SEATTLE — A year after anarchists went on a rampage in downtown Seattle, organizers of Wednesdays' May Day march hope the focus turns back to reforming the nation's immigration laws.
"There's always a worry that some groups may want to take advantage," Maru Mora, one of the organizers, said of the possibility of more disruptive activity this year. "But no, it's more about ensuring that people pay attention to Congress."
For the past decade, immigrant rights advocates have used the march to push for reform, but the number of people marching has steadily declined since the mid-2000's when Congress last attempted to change immigration law. Besides the Seattle march, other demonstrations and rallies are planned across the state, including in the cities of Mt. Vernon, Spokane, Vancouver, Walla Walla, Wenatchee and Yakima.
Organizers hope for an uptick in participants this year because of the recently introduced bi-partisan Senate bill and President Barack Obama's push for reform.
"We've been clear throughout the years, it's a very peaceful march," Mora said. "We have one message, which is immigrant rights."
Mora said that message was all but ignored last year after the violence broke out in downtown Seattle. Black-clad protesters used sticks and bats to smash stores and automobile windows. Police recovered homemade incendiary devices made from toilet paper rolls and fruit juice boxes. At a federal appeals court building, protesters shattered glass doors with rocks and threw or shot a smoke bomb toward the lobby.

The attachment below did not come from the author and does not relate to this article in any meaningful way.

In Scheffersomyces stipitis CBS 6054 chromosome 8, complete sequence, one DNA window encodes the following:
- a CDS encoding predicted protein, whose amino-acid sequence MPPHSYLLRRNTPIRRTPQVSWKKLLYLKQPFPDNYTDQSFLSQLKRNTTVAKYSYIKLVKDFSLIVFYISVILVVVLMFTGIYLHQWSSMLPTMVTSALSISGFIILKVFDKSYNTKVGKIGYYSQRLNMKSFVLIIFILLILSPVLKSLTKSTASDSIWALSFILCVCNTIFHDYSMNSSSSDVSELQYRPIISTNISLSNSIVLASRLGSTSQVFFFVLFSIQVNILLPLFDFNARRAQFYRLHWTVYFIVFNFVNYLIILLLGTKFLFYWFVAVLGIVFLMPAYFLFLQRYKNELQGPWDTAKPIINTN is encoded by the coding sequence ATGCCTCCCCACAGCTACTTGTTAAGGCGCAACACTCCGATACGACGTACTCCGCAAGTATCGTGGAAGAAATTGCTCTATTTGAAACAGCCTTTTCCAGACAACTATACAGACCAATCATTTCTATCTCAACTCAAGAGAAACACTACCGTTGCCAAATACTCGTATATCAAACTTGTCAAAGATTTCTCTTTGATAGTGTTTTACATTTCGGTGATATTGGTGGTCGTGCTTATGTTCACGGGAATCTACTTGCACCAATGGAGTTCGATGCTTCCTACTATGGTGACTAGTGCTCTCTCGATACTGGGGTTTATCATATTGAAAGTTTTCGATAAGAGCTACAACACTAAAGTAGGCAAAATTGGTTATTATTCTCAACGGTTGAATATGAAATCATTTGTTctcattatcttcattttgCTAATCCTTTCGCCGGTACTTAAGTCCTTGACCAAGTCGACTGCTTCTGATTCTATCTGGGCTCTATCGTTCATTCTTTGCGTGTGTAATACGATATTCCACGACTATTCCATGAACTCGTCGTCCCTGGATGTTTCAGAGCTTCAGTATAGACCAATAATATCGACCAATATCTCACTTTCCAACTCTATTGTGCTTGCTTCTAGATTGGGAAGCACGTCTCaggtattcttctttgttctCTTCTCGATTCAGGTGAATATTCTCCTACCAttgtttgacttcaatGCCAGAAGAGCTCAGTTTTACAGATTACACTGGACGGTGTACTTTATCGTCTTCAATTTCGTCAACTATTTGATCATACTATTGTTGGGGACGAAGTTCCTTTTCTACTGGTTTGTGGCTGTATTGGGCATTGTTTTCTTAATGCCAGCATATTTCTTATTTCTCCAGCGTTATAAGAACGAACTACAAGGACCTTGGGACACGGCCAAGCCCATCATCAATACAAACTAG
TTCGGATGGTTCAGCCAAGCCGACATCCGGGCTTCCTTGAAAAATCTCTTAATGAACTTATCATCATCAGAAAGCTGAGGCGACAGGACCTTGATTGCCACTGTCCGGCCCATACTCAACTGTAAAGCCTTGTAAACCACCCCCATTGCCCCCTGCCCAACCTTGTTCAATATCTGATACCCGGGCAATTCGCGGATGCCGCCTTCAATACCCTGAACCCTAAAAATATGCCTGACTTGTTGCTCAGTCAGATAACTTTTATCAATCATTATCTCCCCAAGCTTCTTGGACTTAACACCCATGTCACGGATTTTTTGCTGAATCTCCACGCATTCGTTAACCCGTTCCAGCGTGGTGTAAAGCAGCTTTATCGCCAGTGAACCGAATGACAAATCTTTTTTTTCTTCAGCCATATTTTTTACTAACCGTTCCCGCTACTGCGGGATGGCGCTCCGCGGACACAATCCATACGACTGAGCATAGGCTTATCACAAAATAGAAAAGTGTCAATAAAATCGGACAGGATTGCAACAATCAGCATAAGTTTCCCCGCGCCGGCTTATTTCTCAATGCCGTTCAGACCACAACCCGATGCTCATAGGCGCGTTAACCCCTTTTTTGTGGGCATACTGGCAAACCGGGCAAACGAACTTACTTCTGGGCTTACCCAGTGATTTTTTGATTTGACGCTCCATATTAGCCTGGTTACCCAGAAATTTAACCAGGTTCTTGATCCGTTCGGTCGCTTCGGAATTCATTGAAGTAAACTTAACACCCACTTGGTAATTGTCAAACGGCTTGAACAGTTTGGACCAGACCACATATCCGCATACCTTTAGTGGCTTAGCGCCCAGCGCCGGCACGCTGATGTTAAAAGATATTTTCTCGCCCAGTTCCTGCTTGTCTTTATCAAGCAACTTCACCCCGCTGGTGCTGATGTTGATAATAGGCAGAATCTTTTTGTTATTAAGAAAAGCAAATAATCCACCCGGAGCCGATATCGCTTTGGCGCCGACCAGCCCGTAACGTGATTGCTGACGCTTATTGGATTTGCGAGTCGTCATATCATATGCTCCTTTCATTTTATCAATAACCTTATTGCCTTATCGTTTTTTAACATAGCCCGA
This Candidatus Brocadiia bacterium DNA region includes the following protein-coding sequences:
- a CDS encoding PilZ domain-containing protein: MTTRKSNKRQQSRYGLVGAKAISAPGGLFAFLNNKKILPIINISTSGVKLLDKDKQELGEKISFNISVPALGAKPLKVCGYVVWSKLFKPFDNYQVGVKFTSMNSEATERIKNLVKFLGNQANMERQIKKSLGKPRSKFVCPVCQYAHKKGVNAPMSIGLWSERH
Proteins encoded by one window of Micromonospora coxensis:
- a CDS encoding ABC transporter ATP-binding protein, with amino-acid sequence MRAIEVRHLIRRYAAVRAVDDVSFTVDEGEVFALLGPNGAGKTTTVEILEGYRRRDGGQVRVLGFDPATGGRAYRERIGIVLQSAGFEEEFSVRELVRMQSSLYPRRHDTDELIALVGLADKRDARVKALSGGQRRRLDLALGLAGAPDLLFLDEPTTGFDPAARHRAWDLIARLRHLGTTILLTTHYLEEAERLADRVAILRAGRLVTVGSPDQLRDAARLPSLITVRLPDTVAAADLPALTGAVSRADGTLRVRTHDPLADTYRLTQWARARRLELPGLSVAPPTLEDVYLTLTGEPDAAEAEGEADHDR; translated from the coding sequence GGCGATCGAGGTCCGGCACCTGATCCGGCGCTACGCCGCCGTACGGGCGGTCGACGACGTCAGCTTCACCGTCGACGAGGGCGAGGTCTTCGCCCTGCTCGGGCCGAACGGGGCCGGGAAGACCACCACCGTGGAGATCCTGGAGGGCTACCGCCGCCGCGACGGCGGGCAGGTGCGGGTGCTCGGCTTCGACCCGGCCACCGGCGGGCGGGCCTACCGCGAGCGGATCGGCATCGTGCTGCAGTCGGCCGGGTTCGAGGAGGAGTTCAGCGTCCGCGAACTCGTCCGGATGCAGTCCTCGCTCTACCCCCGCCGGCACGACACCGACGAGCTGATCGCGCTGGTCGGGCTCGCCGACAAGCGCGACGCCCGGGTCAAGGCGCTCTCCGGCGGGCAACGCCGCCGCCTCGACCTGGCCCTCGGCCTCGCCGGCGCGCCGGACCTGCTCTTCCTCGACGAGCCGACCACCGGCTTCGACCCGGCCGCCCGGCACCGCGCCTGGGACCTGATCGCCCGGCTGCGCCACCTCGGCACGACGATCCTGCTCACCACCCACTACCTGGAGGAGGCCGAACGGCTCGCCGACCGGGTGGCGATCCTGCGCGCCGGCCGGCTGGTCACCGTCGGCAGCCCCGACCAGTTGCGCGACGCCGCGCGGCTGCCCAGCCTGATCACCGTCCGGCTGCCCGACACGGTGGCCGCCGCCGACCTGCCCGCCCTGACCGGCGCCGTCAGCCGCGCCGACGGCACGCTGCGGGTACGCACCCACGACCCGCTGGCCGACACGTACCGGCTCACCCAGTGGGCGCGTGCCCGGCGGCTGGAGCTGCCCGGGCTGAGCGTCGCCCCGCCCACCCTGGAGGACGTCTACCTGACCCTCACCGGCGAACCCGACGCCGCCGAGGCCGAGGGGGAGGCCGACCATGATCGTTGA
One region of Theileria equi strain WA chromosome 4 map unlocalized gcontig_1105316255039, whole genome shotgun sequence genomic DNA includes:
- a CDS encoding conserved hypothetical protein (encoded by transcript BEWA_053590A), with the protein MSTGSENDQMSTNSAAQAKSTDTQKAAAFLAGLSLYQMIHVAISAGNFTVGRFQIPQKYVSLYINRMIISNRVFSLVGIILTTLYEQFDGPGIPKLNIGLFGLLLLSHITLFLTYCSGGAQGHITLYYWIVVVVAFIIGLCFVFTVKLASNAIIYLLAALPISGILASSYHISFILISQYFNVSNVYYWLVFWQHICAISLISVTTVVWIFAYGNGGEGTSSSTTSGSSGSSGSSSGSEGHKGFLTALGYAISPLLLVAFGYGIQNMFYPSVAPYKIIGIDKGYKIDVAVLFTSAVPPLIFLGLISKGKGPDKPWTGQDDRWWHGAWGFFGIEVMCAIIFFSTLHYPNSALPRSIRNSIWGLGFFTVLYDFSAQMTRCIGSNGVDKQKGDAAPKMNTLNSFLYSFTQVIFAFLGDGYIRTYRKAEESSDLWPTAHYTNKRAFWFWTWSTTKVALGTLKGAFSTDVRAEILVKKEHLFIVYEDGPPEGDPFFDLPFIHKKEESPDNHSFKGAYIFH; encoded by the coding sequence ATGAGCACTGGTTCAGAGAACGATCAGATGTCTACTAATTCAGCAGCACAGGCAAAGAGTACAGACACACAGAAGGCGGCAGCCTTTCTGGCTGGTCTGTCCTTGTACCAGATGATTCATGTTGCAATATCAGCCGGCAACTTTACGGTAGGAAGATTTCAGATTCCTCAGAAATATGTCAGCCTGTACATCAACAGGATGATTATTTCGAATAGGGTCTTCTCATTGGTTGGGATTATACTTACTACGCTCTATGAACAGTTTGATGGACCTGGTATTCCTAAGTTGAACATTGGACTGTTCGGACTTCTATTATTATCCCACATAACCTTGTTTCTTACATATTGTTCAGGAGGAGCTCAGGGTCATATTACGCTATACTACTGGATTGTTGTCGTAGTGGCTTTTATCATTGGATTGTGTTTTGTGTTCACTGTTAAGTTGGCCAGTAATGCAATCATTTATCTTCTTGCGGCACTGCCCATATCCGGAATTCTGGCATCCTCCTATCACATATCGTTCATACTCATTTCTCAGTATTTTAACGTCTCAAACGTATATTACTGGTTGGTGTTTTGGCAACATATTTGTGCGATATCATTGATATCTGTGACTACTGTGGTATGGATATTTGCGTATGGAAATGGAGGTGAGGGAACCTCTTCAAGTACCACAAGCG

Seattle police arrested several people, at least three of whom were convicted, and federal agents sought to find the culprits who damaged the courthouse.
In the end, there were two marches. One with heavy police enforcement — including clashes between officers and protesters — that ended up aimlessly marching through streets. The immigrant march had permits and ended with a rally in front of a federal building.
On a local discussion website for anarchists, there are allusions to revamped actions on Wednesday, inspired in part by the imprisonment of two people who refused to testify before a federal grand jury about last spring's violence. The two people spent five months in custody, much of it in solitary confinement.
According to the website, FBI and police have been gathering information about Wednesday's events. FBI spokeswoman Ayn Dietrich said the bureau has been helping out the Seattle Police Department, behind the scenes, where needed.
"We assess the threat picture and we address them if there are any threats," she said.
Besides the immigrant march, offshoots of the Occupy Seattle group will hold actions as well. There's an "Anti-Capitalism" march in the evening starting from Seattle Central Community College as well as another rally roughly planned for Westlake earlier in the day.
Mora said the planners for the immigrant march have tried to get in contact with some of the Occupy groups that last year loosely organized a march, but have not had much success because they're not organized.
This year the march is scheduled to feature speakers calling for same-sex couples to be included in immigration reform, the first time this has happened, Mora said.